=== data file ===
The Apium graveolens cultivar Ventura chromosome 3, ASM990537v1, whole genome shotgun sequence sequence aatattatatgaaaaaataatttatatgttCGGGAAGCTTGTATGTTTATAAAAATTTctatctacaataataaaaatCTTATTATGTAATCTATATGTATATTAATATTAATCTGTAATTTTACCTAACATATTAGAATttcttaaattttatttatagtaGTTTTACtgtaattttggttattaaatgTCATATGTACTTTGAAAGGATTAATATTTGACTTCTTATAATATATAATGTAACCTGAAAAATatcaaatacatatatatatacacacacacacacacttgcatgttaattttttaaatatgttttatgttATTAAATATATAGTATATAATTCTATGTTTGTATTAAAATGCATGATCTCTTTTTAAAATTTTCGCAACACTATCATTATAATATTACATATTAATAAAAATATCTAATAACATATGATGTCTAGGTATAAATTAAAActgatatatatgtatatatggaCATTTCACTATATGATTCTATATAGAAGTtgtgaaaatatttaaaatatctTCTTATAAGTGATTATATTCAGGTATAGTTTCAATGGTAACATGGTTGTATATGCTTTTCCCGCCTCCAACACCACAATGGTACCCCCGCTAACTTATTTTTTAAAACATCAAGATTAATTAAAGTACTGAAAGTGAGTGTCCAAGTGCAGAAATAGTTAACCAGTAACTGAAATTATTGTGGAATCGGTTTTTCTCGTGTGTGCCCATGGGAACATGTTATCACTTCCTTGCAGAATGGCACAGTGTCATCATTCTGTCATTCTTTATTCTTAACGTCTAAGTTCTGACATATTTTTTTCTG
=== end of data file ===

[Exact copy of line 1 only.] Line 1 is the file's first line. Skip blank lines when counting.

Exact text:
The Apium graveolens cultivar Ventura chromosome 3, ASM990537v1, whole genome shotgun sequence sequence aatattatatgaaaaaataatttatatgttCGGGAAGCTTGTATGTTTATAAAAATTTctatctacaataataaaaatCTTATTATGTAATCTATATGTATATTAATATTAATCTGTAATTTTACCTAACATATTAGAATttcttaaattttatttatagtaGTTTTACtgtaattttggttattaaatgTCATATGTACTTTGAAAGGATTAATATTTGACTTCTTATAATATATAATGTAACCTGAAAAATatcaaatacatatatatatacacacacacacacacttgcatgttaattttttaaatatgttttatgttATTAAATATATAGTATATAATTCTATGTTTGTATTAAAATGCATGATCTCTTTTTAAAATTTTCGCAACACTATCATTATAATATTACATATTAATAAAAATATCTAATAACATATGATGTCTAGGTATAAATTAAAActgatatatatgtatatatggaCATTTCACTATATGATTCTATATAGAAGTtgtgaaaatatttaaaatatctTCTTATAAGTGATTATATTCAGGTATAGTTTCAATGGTAACATGGTTGTATATGCTTTTCCCGCCTCCAACACCACAATGGTACCCCCGCTAACTTATTTTTTAAAACATCAAGATTAATTAAAGTACTGAAAGTGAGTGTCCAAGTGCAGAAATAGTTAACCAGTAACTGAAATTATTGTGGAATCGGTTTTTCTCGTGTGTGCCCATGGGAACATGTTATCACTTCCTTGCAGAATGGCACAGTGTCATCATTCTGTCATTCTTTATTCTTAACGTCTAAGTTCTGACATATTTTTTTCTG